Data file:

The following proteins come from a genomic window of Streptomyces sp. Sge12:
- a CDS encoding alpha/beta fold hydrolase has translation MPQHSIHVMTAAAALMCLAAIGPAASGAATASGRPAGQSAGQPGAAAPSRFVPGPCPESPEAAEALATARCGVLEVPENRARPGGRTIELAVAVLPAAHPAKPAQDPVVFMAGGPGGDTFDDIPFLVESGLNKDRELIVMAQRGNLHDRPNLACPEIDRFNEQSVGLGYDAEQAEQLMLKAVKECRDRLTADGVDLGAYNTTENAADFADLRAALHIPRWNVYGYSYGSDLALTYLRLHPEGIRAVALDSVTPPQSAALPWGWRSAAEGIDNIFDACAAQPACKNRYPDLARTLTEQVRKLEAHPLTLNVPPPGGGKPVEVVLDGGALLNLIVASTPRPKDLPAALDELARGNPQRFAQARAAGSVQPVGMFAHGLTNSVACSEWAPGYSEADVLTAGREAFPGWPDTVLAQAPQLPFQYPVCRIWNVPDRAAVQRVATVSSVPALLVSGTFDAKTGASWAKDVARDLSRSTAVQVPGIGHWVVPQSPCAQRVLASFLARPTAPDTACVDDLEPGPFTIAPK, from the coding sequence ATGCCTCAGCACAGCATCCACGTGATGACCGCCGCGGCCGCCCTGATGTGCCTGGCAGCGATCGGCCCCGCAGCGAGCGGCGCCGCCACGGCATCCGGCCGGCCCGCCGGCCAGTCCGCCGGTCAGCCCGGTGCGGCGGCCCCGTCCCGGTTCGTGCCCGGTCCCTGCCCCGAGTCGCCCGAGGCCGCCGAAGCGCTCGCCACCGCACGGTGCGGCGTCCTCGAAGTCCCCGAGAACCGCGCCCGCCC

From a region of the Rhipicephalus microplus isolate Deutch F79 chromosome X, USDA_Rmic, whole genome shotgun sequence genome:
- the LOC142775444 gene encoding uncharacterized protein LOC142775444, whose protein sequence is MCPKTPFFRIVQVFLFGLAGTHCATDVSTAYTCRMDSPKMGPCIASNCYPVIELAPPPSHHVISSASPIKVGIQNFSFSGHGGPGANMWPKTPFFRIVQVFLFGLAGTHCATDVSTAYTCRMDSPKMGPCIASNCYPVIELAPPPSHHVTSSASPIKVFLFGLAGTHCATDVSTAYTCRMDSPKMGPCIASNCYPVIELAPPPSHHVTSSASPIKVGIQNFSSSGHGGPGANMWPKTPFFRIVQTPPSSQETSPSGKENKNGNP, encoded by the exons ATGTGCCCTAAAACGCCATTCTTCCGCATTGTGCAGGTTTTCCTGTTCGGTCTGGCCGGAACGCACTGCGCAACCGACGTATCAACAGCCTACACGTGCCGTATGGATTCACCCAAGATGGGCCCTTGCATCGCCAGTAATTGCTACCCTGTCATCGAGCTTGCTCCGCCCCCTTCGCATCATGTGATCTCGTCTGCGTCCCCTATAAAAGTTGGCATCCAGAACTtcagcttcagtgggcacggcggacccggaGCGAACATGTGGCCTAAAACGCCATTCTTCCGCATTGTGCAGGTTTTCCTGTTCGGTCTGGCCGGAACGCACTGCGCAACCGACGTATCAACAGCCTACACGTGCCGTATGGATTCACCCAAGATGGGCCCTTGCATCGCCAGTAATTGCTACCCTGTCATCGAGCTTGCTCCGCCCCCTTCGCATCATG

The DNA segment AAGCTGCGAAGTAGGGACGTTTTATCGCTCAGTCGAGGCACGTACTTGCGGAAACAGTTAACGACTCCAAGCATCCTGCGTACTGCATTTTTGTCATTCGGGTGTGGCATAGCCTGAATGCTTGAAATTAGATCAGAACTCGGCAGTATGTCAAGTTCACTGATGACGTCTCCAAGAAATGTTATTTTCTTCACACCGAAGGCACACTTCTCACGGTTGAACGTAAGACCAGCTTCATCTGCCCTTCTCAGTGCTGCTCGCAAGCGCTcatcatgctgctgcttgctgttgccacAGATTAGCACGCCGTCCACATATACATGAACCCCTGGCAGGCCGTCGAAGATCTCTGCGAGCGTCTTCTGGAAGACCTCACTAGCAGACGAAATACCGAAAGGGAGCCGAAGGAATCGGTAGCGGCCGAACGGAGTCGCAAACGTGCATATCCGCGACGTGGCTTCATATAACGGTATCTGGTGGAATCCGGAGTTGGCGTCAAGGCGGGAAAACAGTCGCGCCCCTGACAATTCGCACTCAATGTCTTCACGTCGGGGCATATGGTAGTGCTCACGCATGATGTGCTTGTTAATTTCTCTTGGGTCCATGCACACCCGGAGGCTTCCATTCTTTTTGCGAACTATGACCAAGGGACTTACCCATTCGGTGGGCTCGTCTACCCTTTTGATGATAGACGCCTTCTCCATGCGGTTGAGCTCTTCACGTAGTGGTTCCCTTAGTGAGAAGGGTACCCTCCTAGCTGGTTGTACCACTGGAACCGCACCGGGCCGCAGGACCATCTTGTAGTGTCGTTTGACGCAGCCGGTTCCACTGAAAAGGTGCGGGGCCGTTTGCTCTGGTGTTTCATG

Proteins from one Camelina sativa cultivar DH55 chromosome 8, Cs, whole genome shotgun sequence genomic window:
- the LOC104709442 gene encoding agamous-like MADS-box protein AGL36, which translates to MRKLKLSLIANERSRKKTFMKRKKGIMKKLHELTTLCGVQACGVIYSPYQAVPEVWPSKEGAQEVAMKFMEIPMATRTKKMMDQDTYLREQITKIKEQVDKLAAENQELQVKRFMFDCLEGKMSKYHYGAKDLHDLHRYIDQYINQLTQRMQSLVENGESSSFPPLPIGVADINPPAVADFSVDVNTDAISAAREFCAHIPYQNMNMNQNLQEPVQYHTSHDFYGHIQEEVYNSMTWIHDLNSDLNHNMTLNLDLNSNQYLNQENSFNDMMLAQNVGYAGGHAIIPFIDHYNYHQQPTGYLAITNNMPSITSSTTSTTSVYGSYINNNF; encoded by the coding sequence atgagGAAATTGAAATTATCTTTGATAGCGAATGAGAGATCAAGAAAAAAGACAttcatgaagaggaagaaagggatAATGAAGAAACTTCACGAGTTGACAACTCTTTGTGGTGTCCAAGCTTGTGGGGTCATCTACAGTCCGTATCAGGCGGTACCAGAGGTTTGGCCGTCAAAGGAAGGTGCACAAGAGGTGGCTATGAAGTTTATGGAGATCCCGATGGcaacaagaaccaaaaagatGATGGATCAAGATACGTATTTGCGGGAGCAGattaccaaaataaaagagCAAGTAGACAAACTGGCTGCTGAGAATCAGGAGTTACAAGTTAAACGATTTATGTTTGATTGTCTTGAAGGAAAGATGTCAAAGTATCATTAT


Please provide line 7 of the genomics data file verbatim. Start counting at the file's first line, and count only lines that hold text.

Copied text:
- the LOC104709442 gene encoding agamous-like MADS-box protein AGL36, which translates to MRKLKLSLIANERSRKKTFMKRKKGIMKKLHELTTLCGVQACGVIYSPYQAVPEVWPSKEGAQEVAMKFMEIPMATRTKKMMDQDTYLREQITKIKEQVDKLAAENQELQVKRFMFDCLEGKMSKYHYGAKDLHDLHRYIDQYINQLTQRMQSLVENGESSSFPPLPIGVADINPPAVADFSVDVNTDAISAAREFCAHIPYQNMNMNQNLQEPVQYHTSHDFYGHIQEEVYNSMTWIHDLNSDLNHNMTLNLDLNSNQYLNQENSFNDMMLAQNVGYAGGHAIIPFIDHYNYHQQPTGYLAITNNMPSITSSTTSTTSVYGSYINNNF; encoded by the coding sequence atgagGAAATTGAAATTATCTTTGATAGCGAATGAGAGATCAAGAAAAAAGACAttcatgaagaggaagaaagggatAATGAAGAAACTTCACGAGTTGACAACTCTTTGTGGTGTCCAAGCTTGTGGGGTCATCTACAGTCCGTATCAGGCGGTACCAGAGGTTTGGCCGTCAAAGGAAGGTGCACAAGAGGTGGCTATGAAGTTTATGGAGATCCCGATGGcaacaagaaccaaaaagatGATGGATCAAGATACGTATTTGCGGGAGCAGattaccaaaataaaagagCAAGTAGACAAACTGGCTGCTGAGAATCAGGAGTTACAAGTTAAACGATTTATGTTTGATTGTCTTGAAGGAAAGATGTCAAAGTATCATTAT